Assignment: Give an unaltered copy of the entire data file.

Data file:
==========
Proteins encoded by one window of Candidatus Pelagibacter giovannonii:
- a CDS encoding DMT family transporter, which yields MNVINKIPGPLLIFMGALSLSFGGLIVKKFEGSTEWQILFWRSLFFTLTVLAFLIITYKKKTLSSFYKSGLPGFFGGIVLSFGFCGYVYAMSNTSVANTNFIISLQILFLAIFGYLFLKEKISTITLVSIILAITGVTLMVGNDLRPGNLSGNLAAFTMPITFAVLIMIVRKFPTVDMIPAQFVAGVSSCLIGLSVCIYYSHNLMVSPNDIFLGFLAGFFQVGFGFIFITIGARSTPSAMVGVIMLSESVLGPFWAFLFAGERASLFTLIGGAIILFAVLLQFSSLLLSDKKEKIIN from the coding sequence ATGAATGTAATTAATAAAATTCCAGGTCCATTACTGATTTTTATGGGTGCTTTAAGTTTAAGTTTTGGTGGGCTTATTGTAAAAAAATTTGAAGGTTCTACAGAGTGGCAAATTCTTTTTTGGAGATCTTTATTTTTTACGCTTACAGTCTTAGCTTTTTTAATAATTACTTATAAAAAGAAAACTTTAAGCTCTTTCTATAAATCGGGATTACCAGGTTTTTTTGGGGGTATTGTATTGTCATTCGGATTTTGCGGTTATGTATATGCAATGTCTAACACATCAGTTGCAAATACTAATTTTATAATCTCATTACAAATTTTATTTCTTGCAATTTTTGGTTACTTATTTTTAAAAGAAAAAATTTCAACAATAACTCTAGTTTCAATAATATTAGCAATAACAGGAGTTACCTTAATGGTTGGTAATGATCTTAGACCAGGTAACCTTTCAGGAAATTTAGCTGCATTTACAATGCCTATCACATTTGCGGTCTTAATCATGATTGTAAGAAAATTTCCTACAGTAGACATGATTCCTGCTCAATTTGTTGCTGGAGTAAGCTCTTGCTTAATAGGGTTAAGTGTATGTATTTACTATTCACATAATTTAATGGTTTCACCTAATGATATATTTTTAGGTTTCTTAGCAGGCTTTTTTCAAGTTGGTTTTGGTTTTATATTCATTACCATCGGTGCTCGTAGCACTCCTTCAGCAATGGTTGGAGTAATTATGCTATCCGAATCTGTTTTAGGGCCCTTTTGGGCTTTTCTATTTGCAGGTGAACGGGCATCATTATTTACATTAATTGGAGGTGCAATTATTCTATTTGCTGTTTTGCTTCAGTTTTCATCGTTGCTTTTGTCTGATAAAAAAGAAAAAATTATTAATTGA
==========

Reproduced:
Proteins encoded by one window of Candidatus Pelagibacter giovannonii:
- a CDS encoding DMT family transporter, which yields MNVINKIPGPLLIFMGALSLSFGGLIVKKFEGSTEWQILFWRSLFFTLTVLAFLIITYKKKTLSSFYKSGLPGFFGGIVLSFGFCGYVYAMSNTSVANTNFIISLQILFLAIFGYLFLKEKISTITLVSIILAITGVTLMVGNDLRPGNLSGNLAAFTMPITFAVLIMIVRKFPTVDMIPAQFVAGVSSCLIGLSVCIYYSHNLMVSPNDIFLGFLAGFFQVGFGFIFITIGARSTPSAMVGVIMLSESVLGPFWAFLFAGERASLFTLIGGAIILFAVLLQFSSLLLSDKKEKIIN from the coding sequence ATGAATGTAATTAATAAAATTCCAGGTCCATTACTGATTTTTATGGGTGCTTTAAGTTTAAGTTTTGGTGGGCTTATTGTAAAAAAATTTGAAGGTTCTACAGAGTGGCAAATTCTTTTTTGGAGATCTTTATTTTTTACGCTTACAGTCTTAGCTTTTTTAATAATTACTTATAAAAAGAAAACTTTAAGCTCTTTCTATAAATCGGGATTACCAGGTTTTTTTGGGGGTATTGTATTGTCATTCGGATTTTGCGGTTATGTATATGCAATGTCTAACACATCAGTTGCAAATACTAATTTTATAATCTCATTACAAATTTTATTTCTTGCAATTTTTGGTTACTTATTTTTAAAAGAAAAAATTTCAACAATAACTCTAGTTTCAATAATATTAGCAATAACAGGAGTTACCTTAATGGTTGGTAATGATCTTAGACCAGGTAACCTTTCAGGAAATTTAGCTGCATTTACAATGCCTATCACATTTGCGGTCTTAATCATGATTGTAAGAAAATTTCCTACAGTAGACATGATTCCTGCTCAATTTGTTGCTGGAGTAAGCTCTTGCTTAATAGGGTTAAGTGTATGTATTTACTATTCACATAATTTAATGGTTTCACCTAATGATATATTTTTAGGTTTCTTAGCAGGCTTTTTTCAAGTTGGTTTTGGTTTTATATTCATTACCATCGGTGCTCGTAGCACTCCTTCAGCAATGGTTGGAGTAATTATGCTATCCGAATCTGTTTTAGGGCCCTTTTGGGCTTTTCTATTTGCAGGTGAACGGGCATCATTATTTACATTAATTGGAGGTGCAATTATTCTATTTGCTGTTTTGCTTCAGTTTTCATCGTTGCTTTTGTCTGATAAAAAAGAAAAAATTATTAATTGA